APA How To Write An Abstract?

What is an Abstract?

The abstract is a short summary of an academic or professional paper. It gives a brief overview of what the paper is about and what readers can expect to find in it. Abstracts are important because they help make your work easier to find in academic databases. They are often indexed alongside keywords. Since the abstract is the first thing readers see, it is crucial that it provides a clear and accurate summary of your paper's contents. In APA format, the abstract is an important part of the paper that accurately represents its main points.


What is the APA format?

The American Psychological Association has an official format for writing called the APA format. It is used to write about psychology and other social sciences. These style guidelines specify the presentation and layout of a document, including how pages are organized, how references are cited, and how references are referenced. The format also specifies the use of an abstract that summarizes the paper's key points.

APA How to write an abstract?

The most common question that arises while writing a research paper in APA format is: How to write an APA abstract? To write an APA abstract, you need to create a separate summary of your research and the results of your research. It's recommended that you write the abstract after you have finished the rest of your paper.

To structure your abstract, you can answer the following questions in one to three sentences each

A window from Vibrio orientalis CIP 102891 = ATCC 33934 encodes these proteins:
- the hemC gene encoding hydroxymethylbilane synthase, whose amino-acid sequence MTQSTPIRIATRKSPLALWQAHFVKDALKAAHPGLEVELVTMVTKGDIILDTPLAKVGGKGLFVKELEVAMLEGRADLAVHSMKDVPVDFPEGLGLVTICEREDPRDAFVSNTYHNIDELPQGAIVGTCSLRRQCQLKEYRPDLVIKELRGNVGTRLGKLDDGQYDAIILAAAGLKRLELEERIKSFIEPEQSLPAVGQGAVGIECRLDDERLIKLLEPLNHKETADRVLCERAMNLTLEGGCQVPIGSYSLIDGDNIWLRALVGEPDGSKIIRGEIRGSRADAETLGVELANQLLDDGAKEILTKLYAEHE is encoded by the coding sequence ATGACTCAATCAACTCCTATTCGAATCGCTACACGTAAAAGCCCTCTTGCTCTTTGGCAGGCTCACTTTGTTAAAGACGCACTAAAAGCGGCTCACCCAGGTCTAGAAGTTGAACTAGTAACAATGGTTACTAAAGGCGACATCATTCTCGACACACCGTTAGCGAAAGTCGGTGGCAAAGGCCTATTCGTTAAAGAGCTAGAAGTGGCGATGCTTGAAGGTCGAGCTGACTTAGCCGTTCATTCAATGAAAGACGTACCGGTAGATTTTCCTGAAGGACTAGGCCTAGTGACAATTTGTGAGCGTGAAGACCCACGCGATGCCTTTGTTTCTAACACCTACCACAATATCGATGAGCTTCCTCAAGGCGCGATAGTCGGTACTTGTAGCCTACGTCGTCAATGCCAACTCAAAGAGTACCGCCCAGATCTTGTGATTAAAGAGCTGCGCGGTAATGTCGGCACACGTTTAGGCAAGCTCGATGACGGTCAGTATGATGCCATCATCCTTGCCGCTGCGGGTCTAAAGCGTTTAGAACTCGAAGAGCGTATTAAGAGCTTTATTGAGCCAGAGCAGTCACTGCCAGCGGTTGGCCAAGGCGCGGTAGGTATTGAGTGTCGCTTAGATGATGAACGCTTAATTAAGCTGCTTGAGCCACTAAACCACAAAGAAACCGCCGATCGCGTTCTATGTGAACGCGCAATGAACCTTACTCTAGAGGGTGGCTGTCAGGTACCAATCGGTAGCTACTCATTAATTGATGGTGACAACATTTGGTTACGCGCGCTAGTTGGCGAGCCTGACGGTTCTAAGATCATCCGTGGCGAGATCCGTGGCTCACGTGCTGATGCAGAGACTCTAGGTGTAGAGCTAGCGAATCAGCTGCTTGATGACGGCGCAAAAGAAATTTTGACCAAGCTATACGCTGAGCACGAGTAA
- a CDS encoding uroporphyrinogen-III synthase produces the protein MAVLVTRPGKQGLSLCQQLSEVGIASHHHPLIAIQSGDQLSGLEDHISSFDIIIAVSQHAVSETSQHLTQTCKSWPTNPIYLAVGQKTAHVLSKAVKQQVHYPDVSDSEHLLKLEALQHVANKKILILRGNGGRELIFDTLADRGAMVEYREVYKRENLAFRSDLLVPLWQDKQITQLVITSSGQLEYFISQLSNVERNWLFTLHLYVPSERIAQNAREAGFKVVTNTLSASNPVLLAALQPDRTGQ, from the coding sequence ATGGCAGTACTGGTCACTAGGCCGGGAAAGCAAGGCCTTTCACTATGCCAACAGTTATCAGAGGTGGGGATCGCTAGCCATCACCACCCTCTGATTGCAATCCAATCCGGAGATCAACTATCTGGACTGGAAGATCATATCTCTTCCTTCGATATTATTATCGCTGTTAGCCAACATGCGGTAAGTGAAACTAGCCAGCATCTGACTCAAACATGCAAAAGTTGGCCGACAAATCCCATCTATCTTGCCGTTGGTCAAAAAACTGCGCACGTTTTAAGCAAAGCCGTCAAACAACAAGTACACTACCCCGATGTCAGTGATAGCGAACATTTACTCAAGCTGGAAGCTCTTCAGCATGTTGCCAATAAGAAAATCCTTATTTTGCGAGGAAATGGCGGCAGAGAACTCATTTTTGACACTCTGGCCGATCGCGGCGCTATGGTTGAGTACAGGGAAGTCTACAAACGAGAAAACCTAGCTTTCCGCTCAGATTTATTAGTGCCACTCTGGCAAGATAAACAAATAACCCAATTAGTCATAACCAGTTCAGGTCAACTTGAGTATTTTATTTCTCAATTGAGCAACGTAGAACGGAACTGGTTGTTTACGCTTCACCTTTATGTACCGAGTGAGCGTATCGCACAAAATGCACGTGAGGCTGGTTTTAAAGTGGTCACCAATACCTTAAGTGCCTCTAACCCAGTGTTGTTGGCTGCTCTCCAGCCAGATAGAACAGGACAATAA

• What problems are you studying? Describe objectives, research questions, or hypotheses.
  • What research methods did you use? Explain how you conducted your study.
  • What are the key findings and conclusions? Summarize the main results:
  • What is the significance of the findings? Provide a summary of the discussion and make any recommendations.

By addressing these questions, you can create an effective APA abstract that accurately represents your research.

What are the steps needed to write an abstract in APA format?

First, write your entire paper. While the abstract will be at the beginning of your paper, it should be at the end of the section.

1.Begin the abstract on a new page

In accordance with APA formatting guidelines, the abstract should commence on a new page. The running head and page number should be positioned in the top right-hand corner. At the top of the page, the term "Abstract" needs to be centred.

2. Know your target word count

The abstract typically consists of a single paragraph with no indentation and should be between 150 and 250 words long. However, it is important to note that exact word counts can vary depending on the journal's requirements. If you are writing a paper for a psychology course, it is advisable to check with your professor for any specific word requirements.

3. Structure the abstract in the same order as your paper

Your abstract should tell the reader what your paper is about. Start with the beginning of your paper. Then, in the middle of your paper, talk about how you did your research and what you found out. Finally, talk about what your research means. By doing this, you will provide a good summary of your paper.